when he was ashamed to be identified with Christ (Matt. 26:69-75).
This man we know later became a great leader of the early church even was: PROFANE, and cursed when he denied the Lord Jesus Christ (Matthew 26:74).
Some qualities that were shared by all the disciples, of course, apply to Peter also. All were: WEAK IN FAITH. Peter showed this when he began to sink while walking on the water (Matthew 17:14-21). The disciples were
SLOW TO UNDERSTAND (Mk. 9:32). Peter did not understand when Jesus often explained about His soon coming crucifixion on the cross.
All the disciples had a distorted view of what the coming of the Messiah would mean, and were AMBITIOUS FOR THEIR OWN SELFISH ENDS
(Matthew 18:1-6). The disciples were SECTARIAN in Spirit. Peter wanted to build three temples on the top of the mountain, and let others come to them (Mark 9:38-41). The disciples were RUDE to children who wanted to approach the Lord. Peter also had this quality (Matthew 19:13-15). Peter was a man who needed some drastic changes.
Peter needed to have all these undesirable traits altered, transformed, and corrected. He had become a disciple and was following Jesus, listening and watching the ministry of the Lord. Change was beginning to occur. Peter did not complete his changes until Jesus challenged him to CHAMPION Him.
There were some commendable qualities present in Peter. The Lord saw some FIRMNESS, and STRENGTH in Peter. Jesus changed Simon's name to "Cephas" (Aramaic), and "Peter" (Greek). "Cephas," and "Peter" mean "stone" due to this firmness and strength that was in the character of Peter.
The Lord saw POTENTIAL in Peter, for the Lord called him to be his disciple
(Matthew 4:18-20). Jesus saw a natural leader, ZEALOUS for he expressed opinion for the twelve, MASTERFUL for he asked questions for the twelve,
PERSUASIVE for he made suggestions for the twelve. Yet, he needed to be broken and changed by the Lord. Peter needed to be more than a quality person, he needed to CHAMPION his Lord.
Jesus said that "upon this Rock, will I build My church." Jesus said this referring to not Peter alone, but upon all who would be able to make
this same confession as Peter, and to truly love and CHAMPION Jesus.
In the book of Revelation, we see the New Jerusalem has twelve foundations
under its wall. Each foundation bears the name of one of the apostles. Peter is one foundation stone for that city. We too can be stones in this "church",
and can be changed, re-styled, chiseled, and altered to fit into the place of the church by our Lord Jesus. We all need to answer the question ‘LOVEST THOU ME?’ We need to CHAMPION the Person of Jesus.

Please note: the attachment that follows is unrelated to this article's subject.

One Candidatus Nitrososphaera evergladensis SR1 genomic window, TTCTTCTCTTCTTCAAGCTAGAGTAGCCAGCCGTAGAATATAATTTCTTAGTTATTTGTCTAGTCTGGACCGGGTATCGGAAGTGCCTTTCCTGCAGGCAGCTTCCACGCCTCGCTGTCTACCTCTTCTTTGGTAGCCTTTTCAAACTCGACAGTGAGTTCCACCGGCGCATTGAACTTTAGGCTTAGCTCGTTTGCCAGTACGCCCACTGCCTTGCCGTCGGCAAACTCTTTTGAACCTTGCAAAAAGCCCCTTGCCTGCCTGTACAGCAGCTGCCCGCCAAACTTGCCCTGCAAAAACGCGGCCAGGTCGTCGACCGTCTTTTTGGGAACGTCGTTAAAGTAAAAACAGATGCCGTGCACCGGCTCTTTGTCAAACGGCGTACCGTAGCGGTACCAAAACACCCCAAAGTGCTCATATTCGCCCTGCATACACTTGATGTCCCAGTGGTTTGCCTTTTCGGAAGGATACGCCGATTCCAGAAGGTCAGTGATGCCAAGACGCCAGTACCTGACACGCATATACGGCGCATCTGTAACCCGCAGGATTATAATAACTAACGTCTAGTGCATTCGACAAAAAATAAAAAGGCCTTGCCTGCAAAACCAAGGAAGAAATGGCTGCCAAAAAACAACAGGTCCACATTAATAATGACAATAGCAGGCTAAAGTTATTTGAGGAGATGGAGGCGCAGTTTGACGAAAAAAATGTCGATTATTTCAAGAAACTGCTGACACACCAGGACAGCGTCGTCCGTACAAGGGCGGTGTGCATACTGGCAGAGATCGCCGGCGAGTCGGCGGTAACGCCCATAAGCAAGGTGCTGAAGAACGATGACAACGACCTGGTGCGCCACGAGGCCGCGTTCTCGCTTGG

This "stone", Peter, was at first only a WEAK MAN, a VACILLATING MAN, one that RAN IN FEAR from the garden of Gethsemane. He DENIED CHRIST, was FEARFUL OF A MAID, and a COWARD. Later, after the questioning of Jesus, we find Peter to be RIGHTEOUS, STRONG, STABLE, a man who PREACHED JESUS BRAVELY, and a man who was FEARLESS OF RULERS AND THREATS.
The CHAMPIONING of Jesus by Peter brought a transformation of Peter. Had he stayed at home, stayed a hard-working fisherman he would have missed some miraculous changes.
Peter did exhibit the ability to be a LEADER. He had INITIATIVE, BOLDNESS, and DARING. Peter was an ARTICULATE SPOKESMAN (Lk. 8:45). He was OPEN, HONEST, and ABOVEBOARD (Lk. 5:8). This man was also a SENSITIVE person who was RESPONSIVE to the Spirit of God. At times, Peter was PERCEPTIVE TO SPIRITUAL TRUTH. Peter could be HUMBLE at times (Jn. 13:6,8). This man had LOVE FOR JESUS, he CHAMPIONED Jesus (John 21:15-17).
Basically, Peter was a MAN OF FAITH, though at times, his faith faltered. Peter was a man of contrasts and contradictions. He had two natures, and the battle between the two showed many changes.
At times, Peter was LOYAL, and at other times he was DISLOYAL. At times,
he was INSPIRED OF GOD, and at other times, he was INSPIRED OF THE DEVIL. At times, he was BOLD, and then retreated to be TIMID. At times there was great BRAVERY, only to later show COWARDICE. At times, Peter had HIGH VISION of God's purpose, but later he pushed children away from Jesus with EXCLUSIVENESS. At times, Peter could be LOVING, HEALING THE SICK, and at other times he was VIOLENT, pulling out a sword to attempt to kill a sinner. At times, he showed PRIDE when told he would betray the Lord three times, and yet had that same night been HUMBLE, when Jesus washed his feet. At times, he could have FAITH and step out of the boat to walk on water, and afterward show UNBELIEF, FEAR when a maid pointed his finger and challenged him. At times, we find SPIRITUALITY, which later becomes CARNALITY.
So often, a strength has a corresponding weakness. The devil works on us in the same ways, as he did on Peter. The Lord said that the devil wanted to